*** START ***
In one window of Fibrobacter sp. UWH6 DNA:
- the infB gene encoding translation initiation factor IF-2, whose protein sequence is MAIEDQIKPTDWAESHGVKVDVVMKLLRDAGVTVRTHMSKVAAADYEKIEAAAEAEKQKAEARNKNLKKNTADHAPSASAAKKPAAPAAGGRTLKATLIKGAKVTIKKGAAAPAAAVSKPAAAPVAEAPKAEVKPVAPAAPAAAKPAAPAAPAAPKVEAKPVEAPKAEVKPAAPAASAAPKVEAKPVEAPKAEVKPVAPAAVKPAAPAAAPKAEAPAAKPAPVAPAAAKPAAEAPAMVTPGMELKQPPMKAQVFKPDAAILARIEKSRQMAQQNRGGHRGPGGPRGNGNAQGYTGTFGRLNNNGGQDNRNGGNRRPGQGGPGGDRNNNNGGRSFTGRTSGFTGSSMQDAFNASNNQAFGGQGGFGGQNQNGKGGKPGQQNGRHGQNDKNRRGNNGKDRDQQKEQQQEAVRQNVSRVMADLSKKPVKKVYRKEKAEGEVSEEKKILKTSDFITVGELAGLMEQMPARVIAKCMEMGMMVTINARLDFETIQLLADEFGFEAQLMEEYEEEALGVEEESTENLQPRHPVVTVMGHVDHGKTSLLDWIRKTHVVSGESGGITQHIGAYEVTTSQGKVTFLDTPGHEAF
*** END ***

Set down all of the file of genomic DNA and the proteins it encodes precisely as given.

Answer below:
In one window of Fibrobacter sp. UWH6 DNA:
- the infB gene encoding translation initiation factor IF-2, whose protein sequence is MAIEDQIKPTDWAESHGVKVDVVMKLLRDAGVTVRTHMSKVAAADYEKIEAAAEAEKQKAEARNKNLKKNTADHAPSASAAKKPAAPAAGGRTLKATLIKGAKVTIKKGAAAPAAAVSKPAAAPVAEAPKAEVKPVAPAAPAAAKPAAPAAPAAPKVEAKPVEAPKAEVKPAAPAASAAPKVEAKPVEAPKAEVKPVAPAAVKPAAPAAAPKAEAPAAKPAPVAPAAAKPAAEAPAMVTPGMELKQPPMKAQVFKPDAAILARIEKSRQMAQQNRGGHRGPGGPRGNGNAQGYTGTFGRLNNNGGQDNRNGGNRRPGQGGPGGDRNNNNGGRSFTGRTSGFTGSSMQDAFNASNNQAFGGQGGFGGQNQNGKGGKPGQQNGRHGQNDKNRRGNNGKDRDQQKEQQQEAVRQNVSRVMADLSKKPVKKVYRKEKAEGEVSEEKKILKTSDFITVGELAGLMEQMPARVIAKCMEMGMMVTINARLDFETIQLLADEFGFEAQLMEEYEEEALGVEEESTENLQPRHPVVTVMGHVDHGKTSLLDWIRKTHVVSGESGGITQHIGAYEVTTSQGKVTFLDTPGHEAF